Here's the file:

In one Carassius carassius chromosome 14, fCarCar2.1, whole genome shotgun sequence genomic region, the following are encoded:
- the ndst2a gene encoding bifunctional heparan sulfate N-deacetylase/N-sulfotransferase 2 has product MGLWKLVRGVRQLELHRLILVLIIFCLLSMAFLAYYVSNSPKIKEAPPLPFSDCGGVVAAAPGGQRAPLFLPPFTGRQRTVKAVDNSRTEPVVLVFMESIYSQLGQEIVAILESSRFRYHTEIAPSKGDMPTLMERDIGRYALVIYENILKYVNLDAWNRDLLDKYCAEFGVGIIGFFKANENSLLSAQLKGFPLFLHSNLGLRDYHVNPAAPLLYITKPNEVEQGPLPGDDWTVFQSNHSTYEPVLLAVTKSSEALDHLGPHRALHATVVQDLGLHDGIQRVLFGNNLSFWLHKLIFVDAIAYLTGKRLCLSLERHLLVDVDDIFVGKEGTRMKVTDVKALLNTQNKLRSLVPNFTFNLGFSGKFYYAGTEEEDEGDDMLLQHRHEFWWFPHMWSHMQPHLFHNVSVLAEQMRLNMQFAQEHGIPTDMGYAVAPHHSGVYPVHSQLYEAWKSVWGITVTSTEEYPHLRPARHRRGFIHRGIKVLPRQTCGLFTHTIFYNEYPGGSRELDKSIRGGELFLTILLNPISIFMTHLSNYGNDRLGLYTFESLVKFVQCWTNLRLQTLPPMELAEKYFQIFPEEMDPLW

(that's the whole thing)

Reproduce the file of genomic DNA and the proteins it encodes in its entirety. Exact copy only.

In one Carassius carassius chromosome 14, fCarCar2.1, whole genome shotgun sequence genomic region, the following are encoded:
- the ndst2a gene encoding bifunctional heparan sulfate N-deacetylase/N-sulfotransferase 2 has product MGLWKLVRGVRQLELHRLILVLIIFCLLSMAFLAYYVSNSPKIKEAPPLPFSDCGGVVAAAPGGQRAPLFLPPFTGRQRTVKAVDNSRTEPVVLVFMESIYSQLGQEIVAILESSRFRYHTEIAPSKGDMPTLMERDIGRYALVIYENILKYVNLDAWNRDLLDKYCAEFGVGIIGFFKANENSLLSAQLKGFPLFLHSNLGLRDYHVNPAAPLLYITKPNEVEQGPLPGDDWTVFQSNHSTYEPVLLAVTKSSEALDHLGPHRALHATVVQDLGLHDGIQRVLFGNNLSFWLHKLIFVDAIAYLTGKRLCLSLERHLLVDVDDIFVGKEGTRMKVTDVKALLNTQNKLRSLVPNFTFNLGFSGKFYYAGTEEEDEGDDMLLQHRHEFWWFPHMWSHMQPHLFHNVSVLAEQMRLNMQFAQEHGIPTDMGYAVAPHHSGVYPVHSQLYEAWKSVWGITVTSTEEYPHLRPARHRRGFIHRGIKVLPRQTCGLFTHTIFYNEYPGGSRELDKSIRGGELFLTILLNPISIFMTHLSNYGNDRLGLYTFESLVKFVQCWTNLRLQTLPPMELAEKYFQIFPEEMDPLW